The pre-Titanic

The pre-Titanic
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The Titanic has no shortage of legends, coincidences, and haunting tales surrounding it. But one of the weirdest actually took place 14 years before the liner set off on its ill-fated voyage. In 1898, author Morgan Robertson wrote a novella called “Futility,” about a supposedly “unsinkable” ocean liner that did, in fact, sink. On an April night. After hitting an iceberg, no less. And perhaps creepiest of all was the novella’s subtitle: “The Wreck of the Titan.” That’s right – the fictional ship was called the Titan. One fortunate difference, though, was that in the novella, nearly all of the ship’s 2,500 passengers perished (there were only 13 survivors), while more than 700 of the 2,200-odd people on the Titanic survived.

Check out some more mysteries about the Titanic that may never be solved.

Repeat hero

Repeat hero

Here’s a coincidence that has a happier ending! In the Jiangsu province of China, in the late 1980s, a man named Xu Weifang jumped into a river near his house to save a man who was in danger of drowning. Xu and his wife, Wu Xiaomei, continued living by this very river for years to come – and good thing, too. In 2018, Xu, now 80 years old, heard someone calling for help. An eight-year-old boy who couldn’t swim had fallen into the river. Xu and his wife were able to pull the boy out of the river. But they hadn’t just completed another rescue. They soon learned that this boy was the son of the man Xu had saved 30 years ago. He’d saved a father and son, not just from death, but from the same type of death.

The devil’s flight

The devil’s flight

Some people are afraid of flying. Others are afraid of Friday the 13th. For anyone who falls into both categories, the airline-related occurrences of October 13, 2017, are the stuff of nightmares. On this day, Finnair Flight 666 took off as it had on many other days. It left from Copenhagen, in Denmark, and headed to Helsinki, Finland – an airport whose abbreviation is HEL. And as if that wasn’t creepy enough, it was the last journey of Flight 666, in a way. The Copenhagen–Helsinki route continued after that, but its flight number was changed to 954. So, to recap, it was Friday the 13th – in October, no less – and flight with the number 666 was taking its final flight to the destination HEL. (The flight landed safely and without incident.) We have to wonder if this was a full coincidence…or maybe the airline taking advantage of an opportunity to have a little fun.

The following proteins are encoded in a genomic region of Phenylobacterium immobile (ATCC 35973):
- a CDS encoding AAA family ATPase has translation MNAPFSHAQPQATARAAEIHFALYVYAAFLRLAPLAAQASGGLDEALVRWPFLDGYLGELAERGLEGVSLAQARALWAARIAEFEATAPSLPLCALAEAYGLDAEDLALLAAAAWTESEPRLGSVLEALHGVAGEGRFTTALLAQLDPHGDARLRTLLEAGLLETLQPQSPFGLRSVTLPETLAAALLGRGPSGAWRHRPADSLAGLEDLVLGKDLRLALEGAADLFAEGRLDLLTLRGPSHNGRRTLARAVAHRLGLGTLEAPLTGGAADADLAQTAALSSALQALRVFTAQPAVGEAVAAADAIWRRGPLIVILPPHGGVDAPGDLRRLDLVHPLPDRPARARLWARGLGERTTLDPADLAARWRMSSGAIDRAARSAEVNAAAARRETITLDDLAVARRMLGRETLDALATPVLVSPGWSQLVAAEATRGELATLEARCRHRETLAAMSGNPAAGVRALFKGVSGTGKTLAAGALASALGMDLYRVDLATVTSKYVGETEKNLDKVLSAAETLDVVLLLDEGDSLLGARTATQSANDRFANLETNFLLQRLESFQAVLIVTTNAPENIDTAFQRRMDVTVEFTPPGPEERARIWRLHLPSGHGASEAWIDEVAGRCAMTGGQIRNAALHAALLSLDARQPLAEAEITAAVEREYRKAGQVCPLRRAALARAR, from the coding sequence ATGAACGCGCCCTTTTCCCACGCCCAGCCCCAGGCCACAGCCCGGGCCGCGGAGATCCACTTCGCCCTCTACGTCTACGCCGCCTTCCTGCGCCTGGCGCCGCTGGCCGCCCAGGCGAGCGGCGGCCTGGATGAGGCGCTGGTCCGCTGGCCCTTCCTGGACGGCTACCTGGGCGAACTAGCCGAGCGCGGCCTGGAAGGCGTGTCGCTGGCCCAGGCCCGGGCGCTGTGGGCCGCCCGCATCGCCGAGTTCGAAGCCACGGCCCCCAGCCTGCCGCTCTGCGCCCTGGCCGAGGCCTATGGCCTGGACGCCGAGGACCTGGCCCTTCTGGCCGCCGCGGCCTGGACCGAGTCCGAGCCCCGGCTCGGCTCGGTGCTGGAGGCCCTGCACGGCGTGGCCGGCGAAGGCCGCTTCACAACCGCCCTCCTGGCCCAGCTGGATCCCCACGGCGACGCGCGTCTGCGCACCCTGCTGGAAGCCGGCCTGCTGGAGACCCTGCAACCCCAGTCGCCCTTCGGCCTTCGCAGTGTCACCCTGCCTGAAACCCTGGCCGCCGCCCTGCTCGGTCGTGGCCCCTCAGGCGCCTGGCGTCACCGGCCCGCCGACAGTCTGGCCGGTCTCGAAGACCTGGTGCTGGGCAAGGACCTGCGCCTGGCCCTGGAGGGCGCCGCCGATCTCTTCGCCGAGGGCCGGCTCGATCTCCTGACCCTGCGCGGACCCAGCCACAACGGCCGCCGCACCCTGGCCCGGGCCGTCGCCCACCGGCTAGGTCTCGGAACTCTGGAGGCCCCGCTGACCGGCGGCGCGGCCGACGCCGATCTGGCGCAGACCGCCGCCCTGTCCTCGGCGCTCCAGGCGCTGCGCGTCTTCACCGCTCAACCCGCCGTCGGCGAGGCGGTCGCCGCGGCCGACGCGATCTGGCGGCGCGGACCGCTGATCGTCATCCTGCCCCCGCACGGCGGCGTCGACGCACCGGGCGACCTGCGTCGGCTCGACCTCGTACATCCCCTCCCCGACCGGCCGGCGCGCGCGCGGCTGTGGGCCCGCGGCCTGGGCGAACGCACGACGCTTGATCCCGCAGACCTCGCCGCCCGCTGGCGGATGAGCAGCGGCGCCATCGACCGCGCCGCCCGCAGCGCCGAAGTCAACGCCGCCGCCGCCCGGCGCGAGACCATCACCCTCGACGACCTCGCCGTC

Here are 10 of the craziest aviation conspiracy theories ever. 

The beginning and end of a war…in one car

The beginning and end of a war…in one car

World War I offers no shortage of spooky coincidences! If you paid attention in world history, you might remember learning about the incident that triggered the start of the First World War: the assassination of Austrian Archduke Franz Ferdinand while he was traveling in a car. Today, that very car is on display in Austria’s Heeresgeschichtliches Museum, where visitors can see its rather astonishing license plate number.

The licence plate of the car, a Gräf and Stift double phaeton, is 118. If you tweak the I’s to be the Roman numeral 1 and remove the first A, that’s 111 118 – the numbers making up the exact date the armistice was signed ending World War I. November 11, 1918. If you really want to embrace full coincidental weirdness, you could include the “A” too and say it could stand for “armistice” (though Smithsonian points out that the German word for “armistice” does not begin with an A). Still, though, pretty cool.

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